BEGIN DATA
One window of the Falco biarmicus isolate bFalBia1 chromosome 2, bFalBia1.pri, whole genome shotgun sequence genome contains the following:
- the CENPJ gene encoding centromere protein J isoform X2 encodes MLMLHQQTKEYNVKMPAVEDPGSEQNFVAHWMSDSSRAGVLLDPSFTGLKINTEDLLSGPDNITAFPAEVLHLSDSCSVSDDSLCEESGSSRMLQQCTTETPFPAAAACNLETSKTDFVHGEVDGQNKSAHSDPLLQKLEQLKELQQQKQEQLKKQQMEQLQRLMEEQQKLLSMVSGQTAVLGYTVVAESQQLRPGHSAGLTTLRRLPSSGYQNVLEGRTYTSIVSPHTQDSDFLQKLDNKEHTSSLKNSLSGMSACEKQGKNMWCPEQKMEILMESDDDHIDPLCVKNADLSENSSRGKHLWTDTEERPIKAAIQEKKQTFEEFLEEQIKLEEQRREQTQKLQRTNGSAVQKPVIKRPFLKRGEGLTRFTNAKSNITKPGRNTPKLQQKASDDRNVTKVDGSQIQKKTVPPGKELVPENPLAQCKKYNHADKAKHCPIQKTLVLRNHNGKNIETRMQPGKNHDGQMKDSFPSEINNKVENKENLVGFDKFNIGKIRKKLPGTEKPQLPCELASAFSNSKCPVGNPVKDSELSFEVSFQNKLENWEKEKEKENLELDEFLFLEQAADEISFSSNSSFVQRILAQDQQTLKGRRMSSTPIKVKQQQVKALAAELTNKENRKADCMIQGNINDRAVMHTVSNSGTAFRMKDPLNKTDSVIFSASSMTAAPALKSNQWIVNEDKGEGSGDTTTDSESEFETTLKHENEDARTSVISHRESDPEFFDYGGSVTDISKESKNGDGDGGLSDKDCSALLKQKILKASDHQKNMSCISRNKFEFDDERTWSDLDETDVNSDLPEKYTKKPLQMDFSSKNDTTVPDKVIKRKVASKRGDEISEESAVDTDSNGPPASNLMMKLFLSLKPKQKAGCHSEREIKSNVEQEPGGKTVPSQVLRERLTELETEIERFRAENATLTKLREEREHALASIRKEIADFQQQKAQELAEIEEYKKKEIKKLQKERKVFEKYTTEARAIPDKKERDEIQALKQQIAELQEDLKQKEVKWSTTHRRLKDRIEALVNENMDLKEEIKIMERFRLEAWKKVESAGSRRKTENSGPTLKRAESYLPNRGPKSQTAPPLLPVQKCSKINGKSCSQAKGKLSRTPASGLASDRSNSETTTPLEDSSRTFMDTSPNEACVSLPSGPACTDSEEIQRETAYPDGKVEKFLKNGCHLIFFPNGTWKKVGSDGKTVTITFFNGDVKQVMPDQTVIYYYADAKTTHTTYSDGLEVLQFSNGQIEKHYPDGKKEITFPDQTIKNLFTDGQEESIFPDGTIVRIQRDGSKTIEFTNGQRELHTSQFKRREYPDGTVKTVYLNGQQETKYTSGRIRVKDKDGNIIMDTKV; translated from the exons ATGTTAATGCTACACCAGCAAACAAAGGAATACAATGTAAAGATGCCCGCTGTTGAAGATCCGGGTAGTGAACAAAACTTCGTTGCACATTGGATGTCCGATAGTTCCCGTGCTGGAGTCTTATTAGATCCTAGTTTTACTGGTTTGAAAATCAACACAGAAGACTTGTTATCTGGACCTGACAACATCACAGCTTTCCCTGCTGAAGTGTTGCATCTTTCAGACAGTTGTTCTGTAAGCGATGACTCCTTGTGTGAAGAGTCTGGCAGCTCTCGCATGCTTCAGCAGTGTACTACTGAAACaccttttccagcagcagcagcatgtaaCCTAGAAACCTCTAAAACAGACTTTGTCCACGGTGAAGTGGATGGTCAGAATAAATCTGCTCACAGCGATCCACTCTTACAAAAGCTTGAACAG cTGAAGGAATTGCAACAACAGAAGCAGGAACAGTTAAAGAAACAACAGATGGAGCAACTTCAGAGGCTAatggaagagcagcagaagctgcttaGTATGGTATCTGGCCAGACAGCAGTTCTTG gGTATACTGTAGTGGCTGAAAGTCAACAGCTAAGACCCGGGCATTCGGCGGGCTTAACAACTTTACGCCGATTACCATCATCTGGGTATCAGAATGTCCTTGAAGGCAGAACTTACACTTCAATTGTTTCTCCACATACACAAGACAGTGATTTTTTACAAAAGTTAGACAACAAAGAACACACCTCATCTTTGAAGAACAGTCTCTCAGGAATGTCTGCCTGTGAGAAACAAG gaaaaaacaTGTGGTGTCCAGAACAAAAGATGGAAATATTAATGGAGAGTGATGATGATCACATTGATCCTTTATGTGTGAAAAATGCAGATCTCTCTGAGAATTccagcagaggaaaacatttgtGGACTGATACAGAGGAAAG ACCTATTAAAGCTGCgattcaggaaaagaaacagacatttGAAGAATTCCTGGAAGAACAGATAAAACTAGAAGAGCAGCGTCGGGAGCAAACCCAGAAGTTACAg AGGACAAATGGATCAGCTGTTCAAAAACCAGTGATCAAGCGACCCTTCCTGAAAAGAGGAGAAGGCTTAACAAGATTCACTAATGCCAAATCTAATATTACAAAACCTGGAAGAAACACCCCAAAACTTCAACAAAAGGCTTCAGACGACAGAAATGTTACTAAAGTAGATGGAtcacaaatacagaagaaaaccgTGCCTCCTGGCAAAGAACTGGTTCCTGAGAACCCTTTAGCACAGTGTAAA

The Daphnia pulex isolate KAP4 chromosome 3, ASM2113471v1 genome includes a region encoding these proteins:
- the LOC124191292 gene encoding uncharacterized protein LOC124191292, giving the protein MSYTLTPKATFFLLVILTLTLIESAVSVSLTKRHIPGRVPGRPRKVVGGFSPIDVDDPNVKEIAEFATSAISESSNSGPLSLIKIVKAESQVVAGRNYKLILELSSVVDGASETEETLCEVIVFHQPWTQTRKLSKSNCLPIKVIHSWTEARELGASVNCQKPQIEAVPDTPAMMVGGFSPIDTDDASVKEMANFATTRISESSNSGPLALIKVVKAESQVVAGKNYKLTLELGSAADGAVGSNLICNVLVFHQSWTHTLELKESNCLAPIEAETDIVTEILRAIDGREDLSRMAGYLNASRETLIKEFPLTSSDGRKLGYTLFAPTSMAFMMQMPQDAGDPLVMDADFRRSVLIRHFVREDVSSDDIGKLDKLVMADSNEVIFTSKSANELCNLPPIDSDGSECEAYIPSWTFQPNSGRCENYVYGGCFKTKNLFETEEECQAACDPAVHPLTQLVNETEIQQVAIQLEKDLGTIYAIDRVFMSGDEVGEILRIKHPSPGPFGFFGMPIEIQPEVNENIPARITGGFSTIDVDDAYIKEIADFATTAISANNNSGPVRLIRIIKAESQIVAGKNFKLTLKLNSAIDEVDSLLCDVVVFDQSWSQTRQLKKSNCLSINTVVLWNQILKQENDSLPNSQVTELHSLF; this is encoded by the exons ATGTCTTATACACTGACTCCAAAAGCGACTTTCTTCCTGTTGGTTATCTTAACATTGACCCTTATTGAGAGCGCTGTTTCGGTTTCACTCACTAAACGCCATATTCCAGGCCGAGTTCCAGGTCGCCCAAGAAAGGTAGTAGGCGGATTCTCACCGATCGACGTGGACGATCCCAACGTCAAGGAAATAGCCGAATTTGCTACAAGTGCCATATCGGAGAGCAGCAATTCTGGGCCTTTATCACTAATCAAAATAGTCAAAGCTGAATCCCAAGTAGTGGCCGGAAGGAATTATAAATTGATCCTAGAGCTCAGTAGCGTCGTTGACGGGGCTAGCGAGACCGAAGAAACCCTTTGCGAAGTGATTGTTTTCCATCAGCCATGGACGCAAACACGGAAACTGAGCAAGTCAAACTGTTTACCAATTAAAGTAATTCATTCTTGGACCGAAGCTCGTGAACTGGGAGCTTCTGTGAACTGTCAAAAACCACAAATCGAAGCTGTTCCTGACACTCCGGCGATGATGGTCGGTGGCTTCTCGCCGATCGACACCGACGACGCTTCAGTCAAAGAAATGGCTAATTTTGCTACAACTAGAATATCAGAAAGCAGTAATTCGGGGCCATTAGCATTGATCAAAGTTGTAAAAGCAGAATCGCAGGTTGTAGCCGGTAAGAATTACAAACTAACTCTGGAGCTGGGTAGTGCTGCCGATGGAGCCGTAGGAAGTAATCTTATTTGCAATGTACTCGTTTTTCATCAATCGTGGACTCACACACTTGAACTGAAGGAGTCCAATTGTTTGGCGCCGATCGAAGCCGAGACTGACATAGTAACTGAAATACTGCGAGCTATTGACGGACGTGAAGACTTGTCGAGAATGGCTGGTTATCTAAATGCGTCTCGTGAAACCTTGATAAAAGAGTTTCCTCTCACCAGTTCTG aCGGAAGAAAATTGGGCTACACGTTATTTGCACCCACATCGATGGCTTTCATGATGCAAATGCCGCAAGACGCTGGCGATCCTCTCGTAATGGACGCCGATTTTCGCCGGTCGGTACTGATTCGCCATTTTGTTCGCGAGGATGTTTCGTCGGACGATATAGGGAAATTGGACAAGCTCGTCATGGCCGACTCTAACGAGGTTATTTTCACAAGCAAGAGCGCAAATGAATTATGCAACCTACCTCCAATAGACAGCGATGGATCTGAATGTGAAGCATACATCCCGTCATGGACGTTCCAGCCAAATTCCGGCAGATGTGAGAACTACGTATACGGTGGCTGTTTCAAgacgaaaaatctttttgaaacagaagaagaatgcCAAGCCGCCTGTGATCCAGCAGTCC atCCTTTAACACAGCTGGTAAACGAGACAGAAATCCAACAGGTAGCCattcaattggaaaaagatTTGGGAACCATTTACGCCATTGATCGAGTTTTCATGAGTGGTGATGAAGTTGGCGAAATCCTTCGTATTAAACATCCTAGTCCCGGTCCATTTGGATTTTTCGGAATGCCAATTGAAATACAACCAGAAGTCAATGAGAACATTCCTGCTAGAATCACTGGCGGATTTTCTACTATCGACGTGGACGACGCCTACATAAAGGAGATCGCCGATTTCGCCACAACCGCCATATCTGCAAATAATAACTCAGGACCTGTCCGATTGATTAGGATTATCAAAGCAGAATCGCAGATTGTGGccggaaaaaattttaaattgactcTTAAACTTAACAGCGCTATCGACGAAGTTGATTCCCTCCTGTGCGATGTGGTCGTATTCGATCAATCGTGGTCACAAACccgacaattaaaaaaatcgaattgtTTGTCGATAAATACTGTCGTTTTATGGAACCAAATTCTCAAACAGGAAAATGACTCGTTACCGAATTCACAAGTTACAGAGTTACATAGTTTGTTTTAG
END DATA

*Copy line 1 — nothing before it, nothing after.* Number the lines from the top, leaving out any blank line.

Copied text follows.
One window of the Falco biarmicus isolate bFalBia1 chromosome 2, bFalBia1.pri, whole genome shotgun sequence genome contains the following: